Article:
But I think it's important for us to set out what we see as the issues and to be quite honest about it because I don't think we should duck difficult issues.

There are two paths that we can take. One is to take the easy path, put our heads under the sand, pretend that there's no problem and then go on and assure everybody that, you know, look we have a wonderful big surplus in this year's Budget and, therefore, we are okay but I don't think that will be honest and I would not want to do that.

The other path which is a more difficult path is to say that: Well, after all the very careful work that we have done we see this coming and, therefore, I would need to do this. Revenue will not be enough and we have to find some way to raise revenues and looking at all the options, raising GST by 2 percentage points between 2021 and 2025 will be the right thing to do and will be the appropriate thing to do then.

I think it is far better for Singaporeans that I set it out clearly and that in no way do I want to mislead and that I want to be honest about this. And I believe that Singaporeans will appreciate that.

ST: Are you comfortable with being the face of this GST hike?

Mr Heng: I believe in doing the right thing and so if we are convinced that this is right thing to do, I think we must have the courage to say it and to do it because otherwise we cannot be making national decisions of such a nature by just thinking about what does it mean for me. I think that would be very selfish.

ST: Is there any room for possibility that - if the economy performs well, our taxes are buoyant - we might be able to delay the GST hike or not even have to do it?

Mr Heng: I'll be very happy if that happens but I will caution that it is unlikely because the existing taxes will have to be extremely buoyant and the growth will have to be very, very high in order for us to be able to come up with that extra revenue to meet the expected rise in expenditure.

ST: You've talked about how you're looking at allowing statutory boards to borrow. How big a change is this, because as far as I know HDB, for example, already issue bonds.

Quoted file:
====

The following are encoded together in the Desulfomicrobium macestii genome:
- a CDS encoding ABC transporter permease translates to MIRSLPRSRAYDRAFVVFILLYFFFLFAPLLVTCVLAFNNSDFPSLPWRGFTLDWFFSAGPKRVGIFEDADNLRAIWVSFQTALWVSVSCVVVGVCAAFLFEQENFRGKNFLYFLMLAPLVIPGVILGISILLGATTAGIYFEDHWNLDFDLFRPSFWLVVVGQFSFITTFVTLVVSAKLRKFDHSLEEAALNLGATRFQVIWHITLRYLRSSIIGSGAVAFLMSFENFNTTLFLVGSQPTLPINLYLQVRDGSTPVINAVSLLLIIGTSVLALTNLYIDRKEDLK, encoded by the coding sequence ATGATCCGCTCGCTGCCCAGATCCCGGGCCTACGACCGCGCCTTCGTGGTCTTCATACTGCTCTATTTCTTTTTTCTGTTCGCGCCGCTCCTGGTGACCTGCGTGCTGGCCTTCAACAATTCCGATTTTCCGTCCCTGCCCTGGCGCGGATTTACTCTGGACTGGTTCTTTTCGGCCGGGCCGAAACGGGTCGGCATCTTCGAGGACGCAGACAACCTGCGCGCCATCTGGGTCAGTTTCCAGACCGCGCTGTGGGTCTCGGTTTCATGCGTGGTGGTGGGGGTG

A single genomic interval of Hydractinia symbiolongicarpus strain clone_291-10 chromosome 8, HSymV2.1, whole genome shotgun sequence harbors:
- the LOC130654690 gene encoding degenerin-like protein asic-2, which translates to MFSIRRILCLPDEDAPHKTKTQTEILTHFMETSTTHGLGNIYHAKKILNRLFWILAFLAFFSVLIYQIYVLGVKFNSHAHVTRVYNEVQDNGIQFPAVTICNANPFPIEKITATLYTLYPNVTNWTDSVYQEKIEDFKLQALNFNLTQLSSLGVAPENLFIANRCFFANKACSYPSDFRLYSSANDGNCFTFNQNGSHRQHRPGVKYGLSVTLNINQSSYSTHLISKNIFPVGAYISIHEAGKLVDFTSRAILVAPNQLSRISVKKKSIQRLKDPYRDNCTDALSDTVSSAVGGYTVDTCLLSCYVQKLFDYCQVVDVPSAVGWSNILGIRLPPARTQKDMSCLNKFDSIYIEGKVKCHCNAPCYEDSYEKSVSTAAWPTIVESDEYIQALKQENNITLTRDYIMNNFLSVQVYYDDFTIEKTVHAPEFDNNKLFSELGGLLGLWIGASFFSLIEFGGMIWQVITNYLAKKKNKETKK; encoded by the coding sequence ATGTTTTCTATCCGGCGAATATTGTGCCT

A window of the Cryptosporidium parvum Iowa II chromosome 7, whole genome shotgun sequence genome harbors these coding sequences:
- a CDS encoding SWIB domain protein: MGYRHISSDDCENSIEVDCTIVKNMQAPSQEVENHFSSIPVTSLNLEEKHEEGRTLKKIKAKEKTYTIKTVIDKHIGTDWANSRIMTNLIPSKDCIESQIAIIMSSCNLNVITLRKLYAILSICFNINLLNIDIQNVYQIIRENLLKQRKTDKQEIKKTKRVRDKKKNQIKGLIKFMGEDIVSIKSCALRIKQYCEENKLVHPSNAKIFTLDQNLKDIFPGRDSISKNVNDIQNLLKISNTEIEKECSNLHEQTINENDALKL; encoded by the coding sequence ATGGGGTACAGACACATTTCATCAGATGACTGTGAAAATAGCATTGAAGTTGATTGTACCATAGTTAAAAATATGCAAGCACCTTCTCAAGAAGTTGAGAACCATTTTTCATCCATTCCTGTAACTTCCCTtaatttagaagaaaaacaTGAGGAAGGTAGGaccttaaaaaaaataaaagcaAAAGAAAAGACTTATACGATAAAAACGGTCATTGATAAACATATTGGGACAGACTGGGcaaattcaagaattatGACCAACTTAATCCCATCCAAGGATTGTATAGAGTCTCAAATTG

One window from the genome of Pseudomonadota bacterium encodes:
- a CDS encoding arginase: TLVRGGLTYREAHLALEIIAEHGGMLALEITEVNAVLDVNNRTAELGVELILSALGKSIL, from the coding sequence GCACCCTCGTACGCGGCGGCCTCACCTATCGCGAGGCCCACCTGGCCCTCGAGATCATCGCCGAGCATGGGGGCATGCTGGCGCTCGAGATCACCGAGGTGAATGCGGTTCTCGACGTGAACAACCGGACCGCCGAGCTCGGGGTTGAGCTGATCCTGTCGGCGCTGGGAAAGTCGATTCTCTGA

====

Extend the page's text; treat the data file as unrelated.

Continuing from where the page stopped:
Mr Heng: You're indeed correct that HDB, LTA and all that are already borrowing. But what is the change? I think the change is in two areas.

One is the scale of the borrowing because when we look at projects whether it's Changi Airport, whether it's Cross Island Line, the High-Speed Rail, the scale of borrowing is going to be significantly higher. And have we borrowed for major infrastructure projects in the past? Yes, we had. In the earlier years of our development, we borrowed from a variety of sources including multilateral development banks like the World Bank, Asian Development Bank and so on to fund some of these major long-term infrastructure developments. But as our economy grew and the tax collection was strong, we stopped borrowing some time in the mid 1980s for our major infrastructure projects.

And now we are coming back to another major spike in our infrastructure needs. And therefore we will have to think about how to do this in a way that is fiscally sustainable and we'll have to structure the projects very carefully to do this, and at the same time do our best to lower the financing cost.

The possibility of using the reserves to provide a guarantee is new. And we will still need to seek President and the Council of Presidential Advisers' approval for this. So we are not using the past reserves in any way but we're using the reserves to provide a guarantee. The question is, what sort of safeguards would need to be put in place. That will have to be discussed very carefully with the President and the CPA.